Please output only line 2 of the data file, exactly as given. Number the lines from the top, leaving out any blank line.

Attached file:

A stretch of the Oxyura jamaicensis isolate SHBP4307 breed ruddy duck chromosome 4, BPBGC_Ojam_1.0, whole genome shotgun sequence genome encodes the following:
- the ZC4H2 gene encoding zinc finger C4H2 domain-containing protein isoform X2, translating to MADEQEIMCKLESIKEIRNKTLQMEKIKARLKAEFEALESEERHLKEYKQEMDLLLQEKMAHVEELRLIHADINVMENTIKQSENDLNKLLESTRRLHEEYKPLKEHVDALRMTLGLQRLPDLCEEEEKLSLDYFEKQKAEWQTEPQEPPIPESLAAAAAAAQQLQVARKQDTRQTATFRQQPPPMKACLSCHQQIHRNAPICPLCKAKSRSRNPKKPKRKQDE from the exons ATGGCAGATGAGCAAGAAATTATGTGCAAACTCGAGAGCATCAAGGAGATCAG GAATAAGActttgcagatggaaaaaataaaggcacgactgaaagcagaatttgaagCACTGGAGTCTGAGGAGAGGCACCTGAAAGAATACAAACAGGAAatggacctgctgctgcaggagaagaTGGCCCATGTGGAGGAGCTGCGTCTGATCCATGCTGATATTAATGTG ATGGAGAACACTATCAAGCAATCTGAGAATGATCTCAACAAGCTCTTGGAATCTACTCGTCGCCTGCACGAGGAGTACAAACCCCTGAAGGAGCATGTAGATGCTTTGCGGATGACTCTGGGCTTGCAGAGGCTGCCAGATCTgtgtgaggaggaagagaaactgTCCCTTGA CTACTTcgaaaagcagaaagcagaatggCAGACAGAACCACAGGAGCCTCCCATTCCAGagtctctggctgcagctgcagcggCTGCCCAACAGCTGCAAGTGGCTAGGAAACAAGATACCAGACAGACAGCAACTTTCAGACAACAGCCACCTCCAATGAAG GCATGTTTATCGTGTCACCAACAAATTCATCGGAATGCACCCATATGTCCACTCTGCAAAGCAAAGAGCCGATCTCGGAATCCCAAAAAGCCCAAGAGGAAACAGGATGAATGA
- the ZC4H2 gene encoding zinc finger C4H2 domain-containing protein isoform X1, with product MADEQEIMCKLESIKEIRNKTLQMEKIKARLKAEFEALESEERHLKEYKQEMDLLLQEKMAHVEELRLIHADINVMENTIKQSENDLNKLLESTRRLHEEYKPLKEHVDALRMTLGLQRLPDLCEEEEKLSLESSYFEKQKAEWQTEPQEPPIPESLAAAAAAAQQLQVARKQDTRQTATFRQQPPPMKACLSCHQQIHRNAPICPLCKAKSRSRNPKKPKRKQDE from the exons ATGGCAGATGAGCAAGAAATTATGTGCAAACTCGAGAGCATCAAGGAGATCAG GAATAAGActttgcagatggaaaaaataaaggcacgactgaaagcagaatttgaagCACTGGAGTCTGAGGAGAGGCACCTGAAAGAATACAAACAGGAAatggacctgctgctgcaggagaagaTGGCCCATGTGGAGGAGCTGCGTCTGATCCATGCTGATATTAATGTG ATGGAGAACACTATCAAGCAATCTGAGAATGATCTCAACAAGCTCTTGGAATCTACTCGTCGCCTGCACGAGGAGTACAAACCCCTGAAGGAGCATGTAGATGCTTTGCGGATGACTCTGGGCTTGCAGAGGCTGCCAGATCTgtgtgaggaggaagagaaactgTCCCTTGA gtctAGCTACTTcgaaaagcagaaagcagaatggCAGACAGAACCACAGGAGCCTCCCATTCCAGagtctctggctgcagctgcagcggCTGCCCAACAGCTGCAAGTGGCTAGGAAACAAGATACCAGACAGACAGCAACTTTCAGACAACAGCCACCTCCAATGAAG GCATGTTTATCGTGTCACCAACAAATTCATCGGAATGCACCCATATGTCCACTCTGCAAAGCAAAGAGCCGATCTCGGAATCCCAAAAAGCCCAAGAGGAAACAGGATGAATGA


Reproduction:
- the ZC4H2 gene encoding zinc finger C4H2 domain-containing protein isoform X2, translating to MADEQEIMCKLESIKEIRNKTLQMEKIKARLKAEFEALESEERHLKEYKQEMDLLLQEKMAHVEELRLIHADINVMENTIKQSENDLNKLLESTRRLHEEYKPLKEHVDALRMTLGLQRLPDLCEEEEKLSLDYFEKQKAEWQTEPQEPPIPESLAAAAAAAQQLQVARKQDTRQTATFRQQPPPMKACLSCHQQIHRNAPICPLCKAKSRSRNPKKPKRKQDE from the exons ATGGCAGATGAGCAAGAAATTATGTGCAAACTCGAGAGCATCAAGGAGATCAG GAATAAGActttgcagatggaaaaaataaaggcacgactgaaagcagaatttgaagCACTGGAGTCTGAGGAGAGGCACCTGAAAGAATACAAACAGGAAatggacctgctgctgcaggagaagaTGGCCCATGTGGAGGAGCTGCGTCTGATCCATGCTGATATTAATGTG ATGGAGAACACTATCAAGCAATCTGAGAATGATCTCAACAAGCTCTTGGAATCTACTCGTCGCCTGCACGAGGAGTACAAACCCCTGAAGGAGCATGTAGATGCTTTGCGGATGACTCTGGGCTTGCAGAGGCTGCCAGATCTgtgtgaggaggaagagaaactgTCCCTTGA CTACTTcgaaaagcagaaagcagaatggCAGACAGAACCACAGGAGCCTCCCATTCCAGagtctctggctgcagctgcagcggCTGCCCAACAGCTGCAAGTGGCTAGGAAACAAGATACCAGACAGACAGCAACTTTCAGACAACAGCCACCTCCAATGAAG GCATGTTTATCGTGTCACCAACAAATTCATCGGAATGCACCCATATGTCCACTCTGCAAAGCAAAGAGCCGATCTCGGAATCCCAAAAAGCCCAAGAGGAAACAGGATGAATGA